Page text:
Continuing from here, a presentation of R. Hugh Connolly’s material on deuterosis from the introduction to his translation of the Didascalia Apostolorum, pp lxii-lxix
I do not think this is too strong a statement of the case. And yet it is probably that some allowance is to be made for the practical issues with which the author was faced, and for the fact that he speaks in the Didascalia as a preacher rather than as a theologian. We must note also that he allows a typical or figurative value to certain institutions of the Old Law—the tabernacle with its ministry and sacrfices, the Sabbath and circumcision. Whether for him these institutions formed a special subdivision of the Deuterosis there is no means of telling: we shall see that they constituted a separate class of typica in at least one Gnostic discussion of the Law. Yet when all is said, we cannot resist the impression that our author’s attitude to the ceremonial law of the Old Covenant was one of hostility rather than of piety and reverence.
How different is his tone, and his whole treatment of the problem, from that which we are accustomed to in the reverent words and solemn periods of the Epistle to the Hebrews. “The writer of the Epistle to the Hebrews [I cannot do better than quote the words of Dr. Armitage Robinson] addressed himself to Jewish readers, who had accepted Christianity, but under the pressure of some great crisis were looking wistfully back to the religion of their fathers. With passionate earnestness he warned them against apostasy. And he brought them a great message of hope. He bade them see that the Christ was more than they had ever supposed, even in the enthusiasm of their first acceptance of Him. He was the Fulfiller of the past—that sacred past in which fragments of the eternal truth had been enshrined in temporary ordinances, whose only abrogation lay in their complete fulfilment. One great thought he was inspired to give them—the Eternal High-priesthood of Christ. The sacred past was theirs because it was a part of their loyalty to the Fulfiller.” [Note: Barnabas, Hermas, and the Didache (S.P.C.K., 1920), p. 3.] To the author of the Didascalia the Deuterosis was something of which the only fulfillment lay in its complete abrogation. He definitely excludes it from fulfilment.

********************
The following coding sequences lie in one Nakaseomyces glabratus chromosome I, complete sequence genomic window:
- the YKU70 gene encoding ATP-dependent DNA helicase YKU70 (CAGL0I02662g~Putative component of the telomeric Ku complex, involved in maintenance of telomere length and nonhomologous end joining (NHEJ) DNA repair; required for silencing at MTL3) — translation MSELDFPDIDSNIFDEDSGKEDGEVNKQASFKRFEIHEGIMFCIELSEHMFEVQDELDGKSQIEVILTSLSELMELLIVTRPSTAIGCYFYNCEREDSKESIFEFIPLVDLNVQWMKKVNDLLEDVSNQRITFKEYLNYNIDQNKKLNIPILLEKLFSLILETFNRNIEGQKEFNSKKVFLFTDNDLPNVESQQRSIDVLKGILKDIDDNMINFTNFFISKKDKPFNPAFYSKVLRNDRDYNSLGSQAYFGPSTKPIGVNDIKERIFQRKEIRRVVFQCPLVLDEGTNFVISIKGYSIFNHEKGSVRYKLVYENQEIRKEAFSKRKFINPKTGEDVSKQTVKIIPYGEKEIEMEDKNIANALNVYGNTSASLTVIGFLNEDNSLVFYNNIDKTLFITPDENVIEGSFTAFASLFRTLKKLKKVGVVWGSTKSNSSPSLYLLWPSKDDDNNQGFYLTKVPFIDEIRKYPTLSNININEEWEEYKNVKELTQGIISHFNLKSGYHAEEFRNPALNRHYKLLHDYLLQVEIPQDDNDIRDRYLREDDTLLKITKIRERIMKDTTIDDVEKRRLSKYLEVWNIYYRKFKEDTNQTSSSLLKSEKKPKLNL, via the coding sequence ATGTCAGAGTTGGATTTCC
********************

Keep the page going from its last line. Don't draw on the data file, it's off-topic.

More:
Another early effort to grapple with the same problem is found in the “Epistle of Barnabas”. This is an obscure and disorderly treatise, and its root idea is that a special gnosis or spiritual enlightenment is needed to understand the ceremonial ordinances of the Law. It is not merely that the things commanded had a spiritual as well as a literal meaning: some at least of them were not even spoken in a literal sense, but were parabolic utterances which required to be spiritually translated before they could be obeyed at all. [Note: See especially the tenth chapter, in which the author deals with the distinction of clean and unclean animals; and compare also the fifteenth, on the Sabbath, a chapter which I have no doubt was used by the writer of the Didascalia.] In a word, the Law needed to be allegorized from the first. Unlike the author of the Didascalia, “Barnabas” makes no distinction of higher and lower standards within the Law; all its ordinances are high and spiritual, but the Jews had not the spiritual endowment to discern their true meaning.